Father John Misty is an American folk messiah, but was rather more subdued than his last WA appearance at Disconnect in 2015. ‘I need to work on my festival timbre’, he noted, but didn’t seem his enigmatic self. It still sounded beautiful though, the poignant and quietly epic Only Son Of The Ladies Man being a case in point. 

Back over at the mainstage area, Bonobo provided quite a blissful counter-act to the previous intensity of Anderson .Paak. In a spot of salient programming Odesza followed, multiple drummers and neon all over the stage and into Sunday night. Earlier I’d chatted to some young blokes who’d waited six months since the festival announcement purely to see their favourite electronic duo. They’d have loved it.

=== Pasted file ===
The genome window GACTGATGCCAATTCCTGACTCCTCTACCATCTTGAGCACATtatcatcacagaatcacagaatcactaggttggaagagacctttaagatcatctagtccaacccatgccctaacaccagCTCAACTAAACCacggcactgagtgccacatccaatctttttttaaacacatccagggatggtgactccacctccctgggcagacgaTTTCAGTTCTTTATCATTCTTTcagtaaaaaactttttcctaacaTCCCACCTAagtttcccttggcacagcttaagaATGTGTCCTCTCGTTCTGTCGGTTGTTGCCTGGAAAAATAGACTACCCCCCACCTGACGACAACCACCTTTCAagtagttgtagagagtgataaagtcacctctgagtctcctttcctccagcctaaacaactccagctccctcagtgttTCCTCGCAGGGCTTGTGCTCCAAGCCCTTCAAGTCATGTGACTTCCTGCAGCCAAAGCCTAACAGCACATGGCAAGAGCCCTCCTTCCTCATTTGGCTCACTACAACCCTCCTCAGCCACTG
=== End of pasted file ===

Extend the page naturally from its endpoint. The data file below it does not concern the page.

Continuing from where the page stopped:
The evening continued to deliver, with the surprisingly resounding and uplifting Slowdive to the strange, perfectly rendered and hand-tingling new kid jazz of Badbadnotgood. Meanwhile The War On Drugs didn’t have to worry about Sun Kil Moon on this occasion, they were loved here, evoking, to these ears anyway, Infidels-era Bob Dylan. They spoke to the heart.

Over at the Spinning Top stage, Mac Demarco introduced POND who floated right into 30,000 Megatons. It really was a class gesture to have the Fremantle outfit - led by cosmically-inclined local, Nick Allbrook – close proceedings. And they did it with flash and aplomb, in a set that was like an organic rave with lighting that often cast POND’S well-known members as anonymous shadows. The set also featured the Koi Child horns on Fire In The Water and by the moment the explosive Giant Tortoise hit it was - as a song they didn’t play describes – a Fantastic Explosion Of Time.

Not to mention a euphoric end to another excellent Laneway Festival. All the thumbs up.